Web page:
The city of Bowling Green is looking to help an additional 100 people with disabilities pay for housing.
On Tuesday, the Bowling Green City Commission approved applying for 100 additional Section 8 housing vouchers from the federal department of Housing and Urban Development to be specifically used for people with disabilities between the ages of 18 and 62, or families with a qualifying disabled person.
Section 8 pays a portion of housing costs based on the voucher holder’s income.
Brent Childers, the city’s director of Neighborhood and Community Services, said such targeted housing vouchers “are the future of the (federal housing assistance) program.”
In total, the city has 616 housing vouchers through various programs, but with a waiting list of about 750, it can take up to 31/2 years to get a voucher.
“We hope the 100 new vouchers ... will help cut down the list of people waiting for assistance,” Bowling Green Mayor Bruce Wilkerson said.
Childers said there are about 170 people on that waiting list who could qualify for the new vouchers.
The city decided to apply for 100 vouchers because the federal government mandates that the new vouchers see at least 80 percent utilization rate in the first year.
A recent housing study the city commissioned showed there is a large demand for affordable housing and housing assistance in the city.
The study showed that more than 45 percent of renter-occupied households in the city are considered cost-burdened by federal standards (pay more than 30 percent of their income toward housing) and 25 percent are severely cost-burdened (pay more than 25 percent of their income toward housing).
The data show a “serious, pent-up demand for more affordable housing” in the city, Bowen National Research President Patrick Bowen told city officials in a June city commission meeting where the study was unveiled.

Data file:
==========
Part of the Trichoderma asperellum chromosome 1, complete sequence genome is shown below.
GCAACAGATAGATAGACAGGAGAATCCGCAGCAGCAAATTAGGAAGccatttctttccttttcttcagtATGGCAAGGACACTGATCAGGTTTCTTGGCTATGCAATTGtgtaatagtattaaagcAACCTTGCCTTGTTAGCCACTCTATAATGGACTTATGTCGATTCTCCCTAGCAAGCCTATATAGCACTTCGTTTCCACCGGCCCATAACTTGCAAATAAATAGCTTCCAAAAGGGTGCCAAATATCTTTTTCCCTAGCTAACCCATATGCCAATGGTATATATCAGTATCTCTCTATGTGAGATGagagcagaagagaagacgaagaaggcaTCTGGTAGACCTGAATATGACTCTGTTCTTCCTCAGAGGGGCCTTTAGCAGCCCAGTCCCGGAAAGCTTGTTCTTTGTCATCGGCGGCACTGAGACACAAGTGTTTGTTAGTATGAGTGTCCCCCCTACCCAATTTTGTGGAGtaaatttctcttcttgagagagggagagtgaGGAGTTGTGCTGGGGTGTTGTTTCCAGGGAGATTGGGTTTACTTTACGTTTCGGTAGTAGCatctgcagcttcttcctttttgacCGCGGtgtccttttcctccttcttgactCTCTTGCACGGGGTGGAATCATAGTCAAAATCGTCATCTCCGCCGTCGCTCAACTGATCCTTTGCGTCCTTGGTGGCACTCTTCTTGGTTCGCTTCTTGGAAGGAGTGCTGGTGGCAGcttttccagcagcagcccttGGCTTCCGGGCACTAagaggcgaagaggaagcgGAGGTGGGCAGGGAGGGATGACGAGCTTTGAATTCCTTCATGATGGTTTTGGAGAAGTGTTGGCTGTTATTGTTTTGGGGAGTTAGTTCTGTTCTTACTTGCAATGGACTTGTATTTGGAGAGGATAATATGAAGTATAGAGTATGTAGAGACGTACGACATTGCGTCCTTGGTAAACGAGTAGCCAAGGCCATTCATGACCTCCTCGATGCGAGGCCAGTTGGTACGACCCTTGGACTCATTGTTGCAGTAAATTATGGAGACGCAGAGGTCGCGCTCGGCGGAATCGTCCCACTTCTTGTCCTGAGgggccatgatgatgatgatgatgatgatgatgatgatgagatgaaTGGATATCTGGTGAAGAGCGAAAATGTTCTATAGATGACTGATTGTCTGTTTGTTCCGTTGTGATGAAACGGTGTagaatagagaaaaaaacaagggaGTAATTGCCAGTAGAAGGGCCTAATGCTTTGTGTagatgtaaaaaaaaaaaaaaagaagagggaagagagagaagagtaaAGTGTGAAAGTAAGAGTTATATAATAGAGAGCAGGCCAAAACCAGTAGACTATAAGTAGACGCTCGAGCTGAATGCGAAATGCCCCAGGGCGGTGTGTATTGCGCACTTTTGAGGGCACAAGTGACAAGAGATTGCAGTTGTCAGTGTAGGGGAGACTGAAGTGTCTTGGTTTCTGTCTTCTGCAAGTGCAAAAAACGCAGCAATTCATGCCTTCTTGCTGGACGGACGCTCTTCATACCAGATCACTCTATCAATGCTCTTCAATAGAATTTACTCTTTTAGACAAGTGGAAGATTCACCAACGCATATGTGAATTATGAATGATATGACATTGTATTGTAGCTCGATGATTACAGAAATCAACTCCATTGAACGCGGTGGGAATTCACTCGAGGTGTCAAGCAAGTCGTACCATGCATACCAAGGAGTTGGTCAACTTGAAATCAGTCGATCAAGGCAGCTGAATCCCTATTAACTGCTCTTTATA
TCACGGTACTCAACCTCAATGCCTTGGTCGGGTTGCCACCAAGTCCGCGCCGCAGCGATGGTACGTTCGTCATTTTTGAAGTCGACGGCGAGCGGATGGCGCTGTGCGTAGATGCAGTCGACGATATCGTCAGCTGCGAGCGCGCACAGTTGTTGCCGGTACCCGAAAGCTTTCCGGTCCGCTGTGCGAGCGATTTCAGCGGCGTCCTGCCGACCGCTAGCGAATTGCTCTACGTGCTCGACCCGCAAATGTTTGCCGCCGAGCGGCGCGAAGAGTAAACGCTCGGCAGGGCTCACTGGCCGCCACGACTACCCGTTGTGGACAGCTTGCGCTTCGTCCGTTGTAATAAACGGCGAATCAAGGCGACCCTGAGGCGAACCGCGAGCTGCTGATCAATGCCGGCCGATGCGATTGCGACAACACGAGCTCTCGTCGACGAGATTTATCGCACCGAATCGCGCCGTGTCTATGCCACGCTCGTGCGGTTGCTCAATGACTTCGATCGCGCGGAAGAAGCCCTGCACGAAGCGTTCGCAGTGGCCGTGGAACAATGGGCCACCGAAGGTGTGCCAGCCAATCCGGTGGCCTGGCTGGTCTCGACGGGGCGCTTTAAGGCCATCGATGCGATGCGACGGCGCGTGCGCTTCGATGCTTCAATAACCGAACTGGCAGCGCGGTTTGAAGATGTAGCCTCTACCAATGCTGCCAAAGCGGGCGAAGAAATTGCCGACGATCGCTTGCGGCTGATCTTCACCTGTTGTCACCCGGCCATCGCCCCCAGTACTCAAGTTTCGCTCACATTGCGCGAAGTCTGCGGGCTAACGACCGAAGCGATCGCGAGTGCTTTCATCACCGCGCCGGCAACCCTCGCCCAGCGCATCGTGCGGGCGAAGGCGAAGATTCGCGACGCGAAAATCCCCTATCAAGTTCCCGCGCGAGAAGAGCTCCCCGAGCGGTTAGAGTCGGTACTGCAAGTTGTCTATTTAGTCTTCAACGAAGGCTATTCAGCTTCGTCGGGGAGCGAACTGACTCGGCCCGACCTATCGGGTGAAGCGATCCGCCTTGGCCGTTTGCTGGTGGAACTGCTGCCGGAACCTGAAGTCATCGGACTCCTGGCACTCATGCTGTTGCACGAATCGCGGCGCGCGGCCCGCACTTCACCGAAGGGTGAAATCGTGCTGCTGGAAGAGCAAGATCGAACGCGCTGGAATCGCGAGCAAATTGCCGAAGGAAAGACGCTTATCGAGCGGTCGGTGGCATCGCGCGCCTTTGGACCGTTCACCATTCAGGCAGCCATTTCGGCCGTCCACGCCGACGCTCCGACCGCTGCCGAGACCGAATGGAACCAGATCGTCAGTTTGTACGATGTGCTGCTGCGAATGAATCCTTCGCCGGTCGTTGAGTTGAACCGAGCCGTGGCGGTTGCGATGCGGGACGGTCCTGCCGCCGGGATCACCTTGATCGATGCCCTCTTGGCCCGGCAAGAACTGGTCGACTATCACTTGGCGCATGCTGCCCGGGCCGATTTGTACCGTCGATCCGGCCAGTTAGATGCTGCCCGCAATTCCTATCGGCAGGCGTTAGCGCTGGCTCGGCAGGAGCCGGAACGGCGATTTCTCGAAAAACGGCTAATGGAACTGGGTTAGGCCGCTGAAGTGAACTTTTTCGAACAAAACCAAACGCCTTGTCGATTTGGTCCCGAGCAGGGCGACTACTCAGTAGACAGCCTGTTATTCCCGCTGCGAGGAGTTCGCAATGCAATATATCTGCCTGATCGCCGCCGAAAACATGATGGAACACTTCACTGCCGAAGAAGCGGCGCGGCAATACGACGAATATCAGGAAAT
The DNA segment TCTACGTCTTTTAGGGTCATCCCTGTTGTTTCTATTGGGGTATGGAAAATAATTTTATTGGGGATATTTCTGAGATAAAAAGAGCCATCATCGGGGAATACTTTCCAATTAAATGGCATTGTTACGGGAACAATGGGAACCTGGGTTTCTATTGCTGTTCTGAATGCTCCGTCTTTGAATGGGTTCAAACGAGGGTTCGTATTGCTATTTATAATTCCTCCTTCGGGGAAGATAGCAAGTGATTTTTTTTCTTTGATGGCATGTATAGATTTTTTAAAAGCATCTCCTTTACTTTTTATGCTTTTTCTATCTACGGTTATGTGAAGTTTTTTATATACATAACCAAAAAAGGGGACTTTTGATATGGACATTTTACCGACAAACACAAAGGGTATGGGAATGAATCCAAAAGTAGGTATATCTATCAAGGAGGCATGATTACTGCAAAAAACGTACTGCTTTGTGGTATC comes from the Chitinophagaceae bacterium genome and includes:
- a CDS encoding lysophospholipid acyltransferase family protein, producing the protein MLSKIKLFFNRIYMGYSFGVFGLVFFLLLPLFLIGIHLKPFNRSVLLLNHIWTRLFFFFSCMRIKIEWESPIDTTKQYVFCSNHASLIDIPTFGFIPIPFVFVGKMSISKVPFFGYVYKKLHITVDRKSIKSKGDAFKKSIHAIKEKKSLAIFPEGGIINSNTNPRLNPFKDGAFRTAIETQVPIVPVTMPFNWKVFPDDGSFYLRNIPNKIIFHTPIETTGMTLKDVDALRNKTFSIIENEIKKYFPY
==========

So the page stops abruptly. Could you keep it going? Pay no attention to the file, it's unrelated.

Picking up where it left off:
That reality is in contrast to the record number of apartments being built in the city in recent years.
“What we are seeing is an incredible amount of growth in the rental market,” Childers said.
But that has not meant lower rents. Instead, the higher-end units being built have raised rental costs overall.
Housing is “taking more and more of (people’s) income,” Childers said.
With the lack of affordable housing and more than 15,000 people in the city living below the federal poverty level, Bowling Green could use thousands of vouchers, but “we have to wait until the opportunity is available,” Childers said.
It is up to HUD to decide when, and how many, vouchers will be available for cities to request.
Another continuing issue is that some landlords do not want Section 8 renters.
“We continue to have that challenge,” Childers said, adding that the city is willing to explain the program to landlords who may have misgivings.
“Anybody who is interested in working with us ... obviously we’d love to sit down and talk to them,” Childers said.
The city expects to hear before the end of this year whether it is awarded the additional vouchers, which it would give out starting Feb. 1.